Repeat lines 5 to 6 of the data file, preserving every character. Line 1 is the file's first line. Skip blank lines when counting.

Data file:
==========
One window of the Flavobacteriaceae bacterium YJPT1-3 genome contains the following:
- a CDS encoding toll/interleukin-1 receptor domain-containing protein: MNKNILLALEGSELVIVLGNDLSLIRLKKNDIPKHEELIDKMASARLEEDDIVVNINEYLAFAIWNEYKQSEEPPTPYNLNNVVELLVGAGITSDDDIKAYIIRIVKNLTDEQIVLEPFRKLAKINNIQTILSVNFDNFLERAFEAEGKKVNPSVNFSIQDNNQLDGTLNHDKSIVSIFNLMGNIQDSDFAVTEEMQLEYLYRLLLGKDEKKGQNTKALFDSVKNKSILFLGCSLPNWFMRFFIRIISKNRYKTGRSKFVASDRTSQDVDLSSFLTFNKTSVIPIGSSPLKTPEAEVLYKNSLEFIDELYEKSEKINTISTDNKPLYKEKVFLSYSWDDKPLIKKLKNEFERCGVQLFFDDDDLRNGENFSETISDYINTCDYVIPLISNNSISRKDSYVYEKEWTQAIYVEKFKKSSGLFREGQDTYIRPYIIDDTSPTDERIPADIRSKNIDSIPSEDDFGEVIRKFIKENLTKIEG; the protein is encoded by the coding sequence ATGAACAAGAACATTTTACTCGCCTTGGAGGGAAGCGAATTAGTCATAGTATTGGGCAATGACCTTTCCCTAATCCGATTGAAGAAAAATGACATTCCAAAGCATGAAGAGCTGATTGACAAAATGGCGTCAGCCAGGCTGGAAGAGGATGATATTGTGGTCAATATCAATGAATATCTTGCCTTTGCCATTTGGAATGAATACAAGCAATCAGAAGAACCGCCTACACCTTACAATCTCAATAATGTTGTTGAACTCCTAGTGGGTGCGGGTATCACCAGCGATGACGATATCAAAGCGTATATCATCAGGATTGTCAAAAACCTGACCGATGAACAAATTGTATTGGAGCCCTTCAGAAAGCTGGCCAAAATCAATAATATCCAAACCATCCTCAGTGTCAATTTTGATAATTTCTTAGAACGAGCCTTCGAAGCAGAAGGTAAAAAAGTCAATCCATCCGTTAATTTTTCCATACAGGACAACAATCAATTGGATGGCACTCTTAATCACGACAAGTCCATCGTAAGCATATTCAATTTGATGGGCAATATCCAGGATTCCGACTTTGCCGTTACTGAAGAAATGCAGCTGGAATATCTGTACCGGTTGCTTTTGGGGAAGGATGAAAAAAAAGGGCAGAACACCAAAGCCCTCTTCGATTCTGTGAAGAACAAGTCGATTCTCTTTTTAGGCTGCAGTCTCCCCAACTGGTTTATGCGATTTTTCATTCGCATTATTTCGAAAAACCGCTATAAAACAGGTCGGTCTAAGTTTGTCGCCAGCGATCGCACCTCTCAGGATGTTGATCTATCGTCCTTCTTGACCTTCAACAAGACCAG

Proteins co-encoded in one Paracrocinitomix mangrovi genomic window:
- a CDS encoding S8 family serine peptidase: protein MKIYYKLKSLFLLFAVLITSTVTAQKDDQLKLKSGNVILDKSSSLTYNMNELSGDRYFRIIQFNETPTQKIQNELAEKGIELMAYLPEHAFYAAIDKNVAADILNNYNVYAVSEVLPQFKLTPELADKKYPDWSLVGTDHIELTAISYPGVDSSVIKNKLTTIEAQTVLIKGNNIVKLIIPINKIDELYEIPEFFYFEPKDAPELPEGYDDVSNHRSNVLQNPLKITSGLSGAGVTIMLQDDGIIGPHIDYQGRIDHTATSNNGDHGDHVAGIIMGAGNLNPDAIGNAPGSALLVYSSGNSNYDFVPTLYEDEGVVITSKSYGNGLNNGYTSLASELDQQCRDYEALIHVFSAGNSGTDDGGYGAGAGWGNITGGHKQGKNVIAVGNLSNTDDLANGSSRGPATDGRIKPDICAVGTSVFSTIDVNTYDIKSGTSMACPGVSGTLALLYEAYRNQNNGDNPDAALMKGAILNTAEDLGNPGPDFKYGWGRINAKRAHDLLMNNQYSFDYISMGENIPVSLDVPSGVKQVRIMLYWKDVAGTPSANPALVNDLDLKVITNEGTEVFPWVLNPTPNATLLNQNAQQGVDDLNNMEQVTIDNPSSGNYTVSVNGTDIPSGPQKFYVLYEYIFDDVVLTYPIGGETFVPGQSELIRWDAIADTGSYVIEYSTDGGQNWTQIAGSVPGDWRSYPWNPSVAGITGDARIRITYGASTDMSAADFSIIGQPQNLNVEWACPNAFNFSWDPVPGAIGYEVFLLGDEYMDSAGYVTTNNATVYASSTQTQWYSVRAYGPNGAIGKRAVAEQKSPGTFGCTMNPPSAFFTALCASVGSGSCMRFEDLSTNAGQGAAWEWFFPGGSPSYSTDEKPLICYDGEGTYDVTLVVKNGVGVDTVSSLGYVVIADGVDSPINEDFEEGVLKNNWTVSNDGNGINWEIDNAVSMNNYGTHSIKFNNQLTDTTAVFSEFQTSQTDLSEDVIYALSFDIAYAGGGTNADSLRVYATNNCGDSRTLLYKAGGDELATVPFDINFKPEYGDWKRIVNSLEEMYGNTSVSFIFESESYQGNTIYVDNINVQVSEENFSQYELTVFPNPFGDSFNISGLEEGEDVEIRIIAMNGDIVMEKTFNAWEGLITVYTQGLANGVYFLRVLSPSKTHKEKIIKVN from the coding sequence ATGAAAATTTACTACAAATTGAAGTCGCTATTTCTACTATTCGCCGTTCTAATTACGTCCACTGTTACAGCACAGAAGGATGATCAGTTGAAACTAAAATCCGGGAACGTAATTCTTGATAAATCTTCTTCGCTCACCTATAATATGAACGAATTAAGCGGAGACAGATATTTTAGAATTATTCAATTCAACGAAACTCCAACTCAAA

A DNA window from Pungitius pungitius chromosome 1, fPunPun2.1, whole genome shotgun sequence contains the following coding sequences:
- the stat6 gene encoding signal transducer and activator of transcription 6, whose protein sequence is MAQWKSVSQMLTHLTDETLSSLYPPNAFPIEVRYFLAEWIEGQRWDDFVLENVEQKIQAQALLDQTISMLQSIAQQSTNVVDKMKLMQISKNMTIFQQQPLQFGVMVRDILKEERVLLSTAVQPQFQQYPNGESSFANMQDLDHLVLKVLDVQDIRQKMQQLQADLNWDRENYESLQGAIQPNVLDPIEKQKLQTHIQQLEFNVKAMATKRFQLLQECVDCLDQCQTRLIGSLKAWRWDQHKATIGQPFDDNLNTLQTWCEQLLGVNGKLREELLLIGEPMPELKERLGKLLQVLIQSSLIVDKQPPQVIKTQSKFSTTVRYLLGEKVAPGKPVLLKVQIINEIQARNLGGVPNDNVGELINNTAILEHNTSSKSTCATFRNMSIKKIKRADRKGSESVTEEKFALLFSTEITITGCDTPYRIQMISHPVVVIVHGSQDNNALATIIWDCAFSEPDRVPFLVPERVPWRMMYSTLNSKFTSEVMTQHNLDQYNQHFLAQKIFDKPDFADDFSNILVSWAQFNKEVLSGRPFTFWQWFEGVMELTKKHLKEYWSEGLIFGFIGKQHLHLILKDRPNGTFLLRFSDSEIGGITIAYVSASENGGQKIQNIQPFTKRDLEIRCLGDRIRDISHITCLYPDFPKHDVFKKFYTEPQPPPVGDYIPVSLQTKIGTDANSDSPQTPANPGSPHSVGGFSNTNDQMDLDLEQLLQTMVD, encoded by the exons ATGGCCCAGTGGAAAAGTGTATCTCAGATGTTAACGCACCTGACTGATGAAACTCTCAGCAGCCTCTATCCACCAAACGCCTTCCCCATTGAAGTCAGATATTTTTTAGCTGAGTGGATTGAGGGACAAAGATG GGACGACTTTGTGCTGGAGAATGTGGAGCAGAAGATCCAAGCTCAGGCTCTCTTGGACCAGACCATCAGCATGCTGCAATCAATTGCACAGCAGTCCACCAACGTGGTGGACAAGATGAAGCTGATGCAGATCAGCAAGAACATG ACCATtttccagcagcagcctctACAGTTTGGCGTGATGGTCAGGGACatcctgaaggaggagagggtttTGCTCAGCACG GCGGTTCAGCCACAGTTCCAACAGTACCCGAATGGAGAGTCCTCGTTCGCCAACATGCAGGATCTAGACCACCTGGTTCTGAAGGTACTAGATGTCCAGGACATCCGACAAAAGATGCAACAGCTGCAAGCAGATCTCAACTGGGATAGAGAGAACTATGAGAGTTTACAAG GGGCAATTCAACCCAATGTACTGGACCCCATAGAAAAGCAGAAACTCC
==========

A DNA window from Pungitius pungitius chromosome 1, fPunPun2.1, whole genome shotgun sequence contains the following coding sequences:
- the stat6 gene encoding signal transducer and activator of transcription 6, whose protein sequence is MAQWKSVSQMLTHLTDETLSSLYPPNAFPIEVRYFLAEWIEGQRWDDFVLENVEQKIQAQALLDQTISMLQSIAQQSTNVVDKMKLMQISKNMTIFQQQPLQFGVMVRDILKEERVLLSTAVQPQFQQYPNGESSFANMQDLDHLVLKVLDVQDIRQKMQQLQADLNWDRENYESLQGAIQPNVLDPIEKQKLQTHIQQLEFNVKAMATKRFQLLQECVDCLDQCQTRLIGSLKAWRWDQHKATIGQPFDDNLNTLQTWCEQLLGVNGKLREELLLIGEPMPELKERLGKLLQVLIQSSLIVDKQPPQVIKTQSKFSTTVRYLLGEKVAPGKPVLLKVQIINEIQARNLGGVPNDNVGELINNTAILEHNTSSKSTCATFRNMSIKKIKRADRKGSESVTEEKFALLFSTEITITGCDTPYRIQMISHPVVVIVHGSQDNNALATIIWDCAFSEPDRVPFLVPERVPWRMMYSTLNSKFTSEVMTQHNLDQYNQHFLAQKIFDKPDFADDFSNILVSWAQFNKEVLSGRPFTFWQWFEGVMELTKKHLKEYWSEGLIFGFIGKQHLHLILKDRPNGTFLLRFSDSEIGGITIAYVSASENGGQKIQNIQPFTKRDLEIRCLGDRIRDISHITCLYPDFPKHDVFKKFYTEPQPPPVGDYIPVSLQTKIGTDANSDSPQTPANPGSPHSVGGFSNTNDQMDLDLEQLLQTMVD, encoded by the exons ATGGCCCAGTGGAAAAGTGTATCTCAGATGTTAACGCACCTGACTGATGAAACTCTCAGCAGCCTCTATCCACCAAACGCCTTCCCCATTGAAGTCAGATATTTTTTAGCTGAGTGGATTGAGGGACAAAGATG GGACGACTTTGTGCTGGAGAATGTGGAGCAGAAGATCCAAGCTCAGGCTCTCTTGGACCAGACCATCAGCATGCTGCAATCAATTGCACAGCAGTCCACCAACGTGGTGGACAAGATGAAGCTGATGCAGATCAGCAAGAACATG ACCATtttccagcagcagcctctACAGTTTGGCGTGATGGTCAGGGACatcctgaaggaggagagggtttTGCTCAGCACG GCGGTTCAGCCACAGTTCCAACAGTACCCGAATGGAGAGTCCTCGTTCGCCAACATGCAGGATCTAGACCACCTGGTTCTGAAGGTACTAGATGTCCAGGACATCCGACAAAAGATGCAACAGCTGCAAGCAGATCTCAACTGGGATAGAGAGAACTATGAGAGTTTACAAG GGGCAATTCAACCCAATGTACTGGACCCCATAGAAAAGCAGAAACTCC